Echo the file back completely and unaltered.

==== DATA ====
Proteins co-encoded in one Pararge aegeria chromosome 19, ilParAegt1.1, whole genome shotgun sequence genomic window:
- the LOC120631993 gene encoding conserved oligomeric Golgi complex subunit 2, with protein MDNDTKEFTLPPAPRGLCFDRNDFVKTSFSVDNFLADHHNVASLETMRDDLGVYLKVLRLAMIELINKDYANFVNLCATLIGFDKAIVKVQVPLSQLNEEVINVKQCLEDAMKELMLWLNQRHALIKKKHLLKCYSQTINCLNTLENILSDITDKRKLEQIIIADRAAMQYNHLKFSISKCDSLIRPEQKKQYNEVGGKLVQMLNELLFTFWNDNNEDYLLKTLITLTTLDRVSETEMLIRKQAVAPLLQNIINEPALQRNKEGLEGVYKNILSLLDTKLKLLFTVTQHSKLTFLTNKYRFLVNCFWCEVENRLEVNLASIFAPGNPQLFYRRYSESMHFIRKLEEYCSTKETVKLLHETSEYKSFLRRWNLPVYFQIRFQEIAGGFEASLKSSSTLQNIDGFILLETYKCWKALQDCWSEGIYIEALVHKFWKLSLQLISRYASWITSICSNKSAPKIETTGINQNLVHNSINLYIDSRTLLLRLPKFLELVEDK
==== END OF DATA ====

Proteins co-encoded in one Pararge aegeria chromosome 19, ilParAegt1.1, whole genome shotgun sequence genomic window:
- the LOC120631993 gene encoding conserved oligomeric Golgi complex subunit 2, with protein MDNDTKEFTLPPAPRGLCFDRNDFVKTSFSVDNFLADHHNVASLETMRDDLGVYLKVLRLAMIELINKDYANFVNLCATLIGFDKAIVKVQVPLSQLNEEVINVKQCLEDAMKELMLWLNQRHALIKKKHLLKCYSQTINCLNTLENILSDITDKRKLEQIIIADRAAMQYNHLKFSISKCDSLIRPEQKKQYNEVGGKLVQMLNELLFTFWNDNNEDYLLKTLITLTTLDRVSETEMLIRKQAVAPLLQNIINEPALQRNKEGLEGVYKNILSLLDTKLKLLFTVTQHSKLTFLTNKYRFLVNCFWCEVENRLEVNLASIFAPGNPQLFYRRYSESMHFIRKLEEYCSTKETVKLLHETSEYKSFLRRWNLPVYFQIRFQEIAGGFEASLKSSSTLQNIDGFILLETYKCWKALQDCWSEGIYIEALVHKFWKLSLQLISRYASWITSICSNKSAPKIETTGINQNLVHNSINLYIDSRTLLLRLPKFLELVEDK